Tuesday, August 09, 2011

Kimani Maruge learned to read and write at 84


AFRICA, KENYA - Mzee Kimani Maruge in class as a teacher marks his book. Mzee Kimani Maruge was the Oldest Student to enrol in Primary school until his death in August 2009 of stomach cancer.


Kimani Ng'ang'a Maruge (c. 1920 - August 14, 2009) holds the Guinness World Record for being the oldest person to start primary school—he enrolled in the first grade on January 12th 2004, aged 84. Although he had no papers to prove his age, Maruge believed he was born in 1920.

Maruge attended Kapkenduiywo Primary School in Eldoret, Kenya; he said that the government's announcement of universal and free elementary education in 2003 prompted him to enroll.


In 2005 Maruge, who was a model student, was elected head boy of his school.

In September 2005, Maruge boarded a plane for the first time in his life, and headed to New York City to address the United Nations Millennium Development Summit on the importance of free primary education

He was a combatant in the Mau Mau Uprising against the British colonizers in the 1950s.


Maruge's property was stolen during the 2007-2008 post-election violence, and he contemplated quitting school. During early 2008 he lived in a refugee camp, where he was reportedly a minor celebrity, four kilometers from his school, but still attended classes every day. In June 2008, he relocated to the capital Nairobi.

In June 2008, Maruge was forced to withdraw from school and relocate to a retirement home for senior citizens. However, soon after, on June 10, 2008, Maruge enrolled once again into grade 6 at the Marura primary school, located in the Kariobangi area of Nairobi.

Feature film The First Grader

A film about Kimani Maruge, starring Oliver Litondo and Naomie Harris titled The First Grader, is set to be released on May 13, 2011. The British-produced film was shot on location in the Rift Valley in Kenya, despite earlier reports that it would be filmed in South Africa.

Director Justin Chadwick said: "We could have shot it in South Africa, but Kenya has this unbelievable, inexplicable energy - inherent in the children, and the people we were making the film about"

Maruge died on August 14, 2009 of stomach cancer, at the Cheshire Home for the Aged in Nairobi. He was buried at his farm in Subukia

When Mzee Kimani Ng'ang'a Maruge burst into public limelight when he enrolled for primary school education at the age of 84 in 2004, many dismissed it as a bad joke and a public stunt driven too far. But when this great-grandfather finally departed to his grave on August 14, 2009 of stomach cancer at the Cheshire Home for the Aged in Kariobangi North, Nairobi, he not only left a sweeping legacy that defied the odds in education and proved to many that it's never too late to salvage a dream, but had his name firmly inscribed in the coveted Guinness World Record for being the oldest person to start primary school.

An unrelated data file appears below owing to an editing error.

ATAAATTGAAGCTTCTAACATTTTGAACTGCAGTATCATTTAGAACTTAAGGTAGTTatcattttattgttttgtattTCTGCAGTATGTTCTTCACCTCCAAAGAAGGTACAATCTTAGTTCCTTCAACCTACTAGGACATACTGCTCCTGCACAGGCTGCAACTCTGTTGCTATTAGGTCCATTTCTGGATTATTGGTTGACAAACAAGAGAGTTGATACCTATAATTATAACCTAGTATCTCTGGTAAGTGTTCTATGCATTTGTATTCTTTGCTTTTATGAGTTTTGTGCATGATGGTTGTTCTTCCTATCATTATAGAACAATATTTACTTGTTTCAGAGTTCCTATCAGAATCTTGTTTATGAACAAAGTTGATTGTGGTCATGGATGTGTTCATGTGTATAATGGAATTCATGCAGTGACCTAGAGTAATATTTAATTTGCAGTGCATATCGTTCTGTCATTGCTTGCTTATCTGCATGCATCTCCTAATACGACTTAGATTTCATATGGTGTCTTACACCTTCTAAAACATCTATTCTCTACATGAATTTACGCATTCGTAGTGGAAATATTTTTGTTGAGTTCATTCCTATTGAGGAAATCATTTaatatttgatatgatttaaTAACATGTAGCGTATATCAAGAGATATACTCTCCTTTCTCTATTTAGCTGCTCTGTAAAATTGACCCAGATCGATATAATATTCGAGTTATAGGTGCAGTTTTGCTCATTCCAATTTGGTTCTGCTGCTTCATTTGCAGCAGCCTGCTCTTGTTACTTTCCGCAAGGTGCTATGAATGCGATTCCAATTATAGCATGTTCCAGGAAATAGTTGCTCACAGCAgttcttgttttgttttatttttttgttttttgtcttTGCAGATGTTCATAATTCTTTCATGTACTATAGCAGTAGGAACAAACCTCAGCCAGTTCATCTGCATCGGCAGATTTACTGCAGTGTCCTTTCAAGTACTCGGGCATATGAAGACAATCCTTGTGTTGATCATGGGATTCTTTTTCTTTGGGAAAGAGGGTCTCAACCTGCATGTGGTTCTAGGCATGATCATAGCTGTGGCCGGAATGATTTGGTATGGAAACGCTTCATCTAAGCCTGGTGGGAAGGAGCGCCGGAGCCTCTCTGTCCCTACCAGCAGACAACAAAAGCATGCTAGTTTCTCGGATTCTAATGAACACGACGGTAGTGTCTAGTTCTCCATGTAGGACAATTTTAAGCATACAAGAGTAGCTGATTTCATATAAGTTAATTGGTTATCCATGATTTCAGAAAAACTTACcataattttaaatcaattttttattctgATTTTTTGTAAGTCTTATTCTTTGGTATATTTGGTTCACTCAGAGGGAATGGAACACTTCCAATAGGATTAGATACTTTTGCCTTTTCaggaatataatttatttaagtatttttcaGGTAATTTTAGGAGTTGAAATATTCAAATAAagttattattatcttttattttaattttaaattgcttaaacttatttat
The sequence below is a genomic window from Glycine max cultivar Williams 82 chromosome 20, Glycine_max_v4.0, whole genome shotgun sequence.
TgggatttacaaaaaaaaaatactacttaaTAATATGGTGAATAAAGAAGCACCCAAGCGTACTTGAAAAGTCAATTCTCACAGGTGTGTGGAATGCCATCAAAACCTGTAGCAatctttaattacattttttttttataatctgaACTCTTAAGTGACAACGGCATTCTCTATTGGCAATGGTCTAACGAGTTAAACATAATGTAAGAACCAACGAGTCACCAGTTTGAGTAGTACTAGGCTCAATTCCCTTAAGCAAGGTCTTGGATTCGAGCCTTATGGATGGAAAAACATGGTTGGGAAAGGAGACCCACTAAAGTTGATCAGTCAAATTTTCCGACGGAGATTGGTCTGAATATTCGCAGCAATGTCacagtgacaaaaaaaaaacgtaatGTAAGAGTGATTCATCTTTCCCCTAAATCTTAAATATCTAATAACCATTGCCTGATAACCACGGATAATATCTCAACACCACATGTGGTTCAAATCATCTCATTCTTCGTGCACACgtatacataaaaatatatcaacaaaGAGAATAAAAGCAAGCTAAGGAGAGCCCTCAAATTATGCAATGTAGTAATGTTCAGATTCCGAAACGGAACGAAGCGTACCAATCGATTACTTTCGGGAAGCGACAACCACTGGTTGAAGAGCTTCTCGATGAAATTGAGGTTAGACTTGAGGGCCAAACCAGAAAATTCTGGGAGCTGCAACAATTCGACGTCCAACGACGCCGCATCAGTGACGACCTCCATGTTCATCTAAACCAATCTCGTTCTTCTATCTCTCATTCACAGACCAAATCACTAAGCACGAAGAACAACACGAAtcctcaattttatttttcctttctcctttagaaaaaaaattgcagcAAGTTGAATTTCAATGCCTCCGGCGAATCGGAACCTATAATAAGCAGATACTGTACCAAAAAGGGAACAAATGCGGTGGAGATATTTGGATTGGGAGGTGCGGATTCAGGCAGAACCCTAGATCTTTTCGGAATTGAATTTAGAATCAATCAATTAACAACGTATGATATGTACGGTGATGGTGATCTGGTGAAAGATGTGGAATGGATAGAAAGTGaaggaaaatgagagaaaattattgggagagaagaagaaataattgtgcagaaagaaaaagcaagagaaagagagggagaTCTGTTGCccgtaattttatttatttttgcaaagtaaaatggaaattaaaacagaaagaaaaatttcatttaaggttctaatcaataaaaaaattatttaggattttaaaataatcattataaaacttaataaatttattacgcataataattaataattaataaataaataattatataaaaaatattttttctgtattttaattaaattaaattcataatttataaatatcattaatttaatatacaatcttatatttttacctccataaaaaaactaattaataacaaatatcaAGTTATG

Maruge, who believed he was born in 1920, attended Kapkenduiywo Primary School in Eldoret, Kenya. His trials to go to school before had proved fruitless. His renewed interest in education, he said, was as a result of the government's decision to provide free primary education. While in school, Maruge commanded the respect of his classmates (grandchildren) and teachers and abode by the school rules and regulations. His socks were always pulled to the base of his knees, his hair was always well kempt and he reported to school early and frequent enough. With such discipline, he was made a prefect in the school. The 2007-2008 post-election violence that hit Kenya did not spare the old man. His property was stolen and his house in the Rift Valley was burnt down in the violence and he found himself living at an agricultural showground housing 14,000 displaced people, before he was later moved to the home for the aged. But even with such difficult situations, he continued with his hard work and swore to pursue university education. A veteran of Kenya's 1950s Mau Mau independence movement, Mr. Maruge said he was inspired to start learning when he suspected a preacher was misinterpreting the Bible. 'Mzee' Maruge also said he wanted to learn to count the money he was expecting to receive in compensation from the authorities for fighting against the British during the Mau Mau uprising. In September 2005, Maruge boarded a plane for the first time in his life, in a UN-sponsored trip to New York, simply the highlight of his life. Maruge addressed the United Nations Millennium Development Summit on the importance of free primary education and called on world leaders at the summit to make education for the poor a priority. On Sunday May 24, 2009 the father-of-five was baptised at Holy Trinity Catholic Church in Kariobangi and took a Christian name, Stephen. Maruge died on August 14 aged 90, at the Chesire Home for the aged in Kariobangi North, where he was staying, from complications of stomach cancer. He was aged 89 and was buried in his farm in Subukia, Rift Valley Province, Kenya. In his everlasting quest for more knowledge, Mzee Maruge left many in urgent need to rethink education and not take it for granted.

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posted by u2r2h at Tuesday, August 09, 2011 0 comments